Su-May: I actually wanted to call it Lake Corona and other stories as the boys in the title story are inspired by a Corona Beer poster they see in a coffee shop. But because of the Coronavirus and its connotations, I was advised by my publisher to change it. I think the new title works as I wanted a name that evoked a sense of wonder and escape, this Western utopia of blue skies, fast cars and greener pastures.

Rachael: Tell us a bit more about you. When did you move to Australia from Malaysia? What was it like?

Su-May: I moved to Australia in 2012. It was a challenging time with a three-year-old and one-year-old in tow – looking for house, looking for work and navigating a new country without knowing anyone. But we got through it.

Rachael: It seems like a lot of Asian-based books in Australia have been written by second-generation migrants – people who are born and have grown up here. What does it feel like to be a first-generation migrant writer in Australia? Has it been hard to be heard?

Su-May: Yes, I don’t think I’ve seen a lot of books by new migrants. Maybe when you’re new to the country you’re too busy trying to rebuild your life and make a living. Has it been hard? As someone who was raised and schooled in Malaysia, I do feel a sense of inadequacy when I see how much my daughter is learning in school here. A lot of the Creative Writing elements she did in Grade 5 English I only learned on my own much later in life.

Rachael: Tell us a bit more about your writing practice. When did you start writing? Do you write every day? How do you fit it in with everything else going on in life?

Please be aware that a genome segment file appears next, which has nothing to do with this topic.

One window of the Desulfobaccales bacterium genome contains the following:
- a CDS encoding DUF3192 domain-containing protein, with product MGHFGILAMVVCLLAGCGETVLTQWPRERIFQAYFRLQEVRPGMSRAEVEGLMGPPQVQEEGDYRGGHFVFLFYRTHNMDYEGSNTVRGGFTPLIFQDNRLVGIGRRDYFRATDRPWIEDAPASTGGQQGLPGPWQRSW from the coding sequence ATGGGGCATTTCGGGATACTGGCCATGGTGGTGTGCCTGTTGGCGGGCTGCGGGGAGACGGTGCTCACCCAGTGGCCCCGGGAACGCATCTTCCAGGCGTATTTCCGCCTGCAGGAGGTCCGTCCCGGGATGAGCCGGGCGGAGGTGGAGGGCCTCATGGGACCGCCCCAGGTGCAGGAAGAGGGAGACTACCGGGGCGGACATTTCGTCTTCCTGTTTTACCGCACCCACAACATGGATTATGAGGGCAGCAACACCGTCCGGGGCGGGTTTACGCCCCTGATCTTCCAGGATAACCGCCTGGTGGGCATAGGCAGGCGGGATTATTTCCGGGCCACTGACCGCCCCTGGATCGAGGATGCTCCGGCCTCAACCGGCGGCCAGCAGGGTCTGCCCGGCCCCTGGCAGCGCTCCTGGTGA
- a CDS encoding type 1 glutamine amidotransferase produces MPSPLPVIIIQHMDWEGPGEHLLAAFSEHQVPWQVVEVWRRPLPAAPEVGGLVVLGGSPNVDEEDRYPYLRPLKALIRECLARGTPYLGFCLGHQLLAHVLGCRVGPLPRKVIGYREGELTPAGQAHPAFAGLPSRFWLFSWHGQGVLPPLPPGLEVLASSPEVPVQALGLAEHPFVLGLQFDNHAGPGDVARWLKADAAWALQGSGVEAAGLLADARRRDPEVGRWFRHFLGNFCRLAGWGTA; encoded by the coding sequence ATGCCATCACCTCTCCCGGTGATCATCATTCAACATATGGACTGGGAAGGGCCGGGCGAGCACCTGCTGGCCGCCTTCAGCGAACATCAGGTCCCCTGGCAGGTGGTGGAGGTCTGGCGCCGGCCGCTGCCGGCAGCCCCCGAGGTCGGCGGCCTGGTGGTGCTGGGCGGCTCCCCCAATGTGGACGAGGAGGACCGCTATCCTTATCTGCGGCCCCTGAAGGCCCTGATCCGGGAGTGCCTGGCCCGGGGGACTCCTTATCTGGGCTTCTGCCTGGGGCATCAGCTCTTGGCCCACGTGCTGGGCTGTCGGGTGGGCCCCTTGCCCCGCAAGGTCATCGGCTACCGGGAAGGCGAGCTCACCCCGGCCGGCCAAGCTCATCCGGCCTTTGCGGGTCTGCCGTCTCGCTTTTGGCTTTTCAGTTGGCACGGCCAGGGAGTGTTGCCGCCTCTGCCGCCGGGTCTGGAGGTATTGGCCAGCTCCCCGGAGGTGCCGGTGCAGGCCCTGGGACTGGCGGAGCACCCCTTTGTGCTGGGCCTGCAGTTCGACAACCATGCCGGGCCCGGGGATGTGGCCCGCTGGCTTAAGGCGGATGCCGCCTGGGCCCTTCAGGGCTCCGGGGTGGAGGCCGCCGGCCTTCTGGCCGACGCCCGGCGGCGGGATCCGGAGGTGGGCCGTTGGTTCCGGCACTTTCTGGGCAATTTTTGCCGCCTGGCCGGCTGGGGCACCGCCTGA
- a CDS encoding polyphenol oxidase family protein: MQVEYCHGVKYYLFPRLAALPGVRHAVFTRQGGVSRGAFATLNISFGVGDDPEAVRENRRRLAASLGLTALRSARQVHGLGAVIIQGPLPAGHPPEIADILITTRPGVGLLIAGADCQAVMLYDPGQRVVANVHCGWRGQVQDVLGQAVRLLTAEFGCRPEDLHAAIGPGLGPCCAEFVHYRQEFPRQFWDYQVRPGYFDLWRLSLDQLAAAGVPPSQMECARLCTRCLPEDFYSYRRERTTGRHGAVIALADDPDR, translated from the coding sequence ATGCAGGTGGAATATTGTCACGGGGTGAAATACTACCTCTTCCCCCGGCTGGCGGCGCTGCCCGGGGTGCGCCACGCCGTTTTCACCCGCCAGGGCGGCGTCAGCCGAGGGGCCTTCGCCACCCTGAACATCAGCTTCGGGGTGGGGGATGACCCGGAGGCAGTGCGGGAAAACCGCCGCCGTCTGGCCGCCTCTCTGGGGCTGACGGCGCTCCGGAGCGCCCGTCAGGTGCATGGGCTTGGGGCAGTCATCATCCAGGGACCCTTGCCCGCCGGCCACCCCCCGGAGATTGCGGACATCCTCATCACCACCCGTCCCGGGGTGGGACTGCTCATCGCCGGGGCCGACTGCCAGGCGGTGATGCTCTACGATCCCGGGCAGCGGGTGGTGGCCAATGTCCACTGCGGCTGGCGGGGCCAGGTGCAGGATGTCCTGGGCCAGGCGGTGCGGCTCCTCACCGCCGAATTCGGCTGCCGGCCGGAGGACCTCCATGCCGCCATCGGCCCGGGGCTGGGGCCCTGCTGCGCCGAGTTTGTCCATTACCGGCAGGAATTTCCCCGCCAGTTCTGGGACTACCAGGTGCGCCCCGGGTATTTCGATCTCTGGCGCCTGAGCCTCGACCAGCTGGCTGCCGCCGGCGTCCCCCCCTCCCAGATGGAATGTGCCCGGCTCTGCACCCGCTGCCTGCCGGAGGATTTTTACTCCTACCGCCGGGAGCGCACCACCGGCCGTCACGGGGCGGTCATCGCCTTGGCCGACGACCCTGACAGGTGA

Su-May: I actually have a degree in Accounting, but I’m not very good at it. I picked up writing on my own as I always liked it. No, I don’t write every day. I fit it in around the day job and the three kids. Could be at night after they sleep or while waiting for them at an activity.

Rachael: Why was it important to get Lake Malibu and other stories published? What do you hope having it out there in the world will accomplish?

Su-May: It’s significant to me because it is my first published book. If it can touch at least one person, get them to feel something or connect to it, I will be happy.

Rachael: And last but not least, how does it feel to have your debut collection shortlisted for the University of Southern Queensland Steele Rudd Award for a Short Story Collection? What does it mean to you?

Su-May: I never thought a bunch of stories about some Malaysians would garner much attention in Australia. It feels great that these kinds of stories are being recognised, and it shows me how inclusive and diverse Australia is becoming.

Want to see what all the fuss is about? Grab your copy of Lake Malibu and other stories from your local bookshop or order it online today:

 Rachael Lewis-Lockhart is a freelance editor, copywriter and graphic designer. She graduated from the University of Wollongong (UOW) as a Dean’s Scholar with Distinction, receiving a Bachelor of Arts (Creative Writing and Visual Communication Design). She went on to complete an Honours in Creative Arts (Creative Writing) at UOW. A member of the ES-Press team at Spineless Wonders, Rachael edited the Carmel Bird Digital Literary Award highly commended publication Lake Malibu and Other Stories.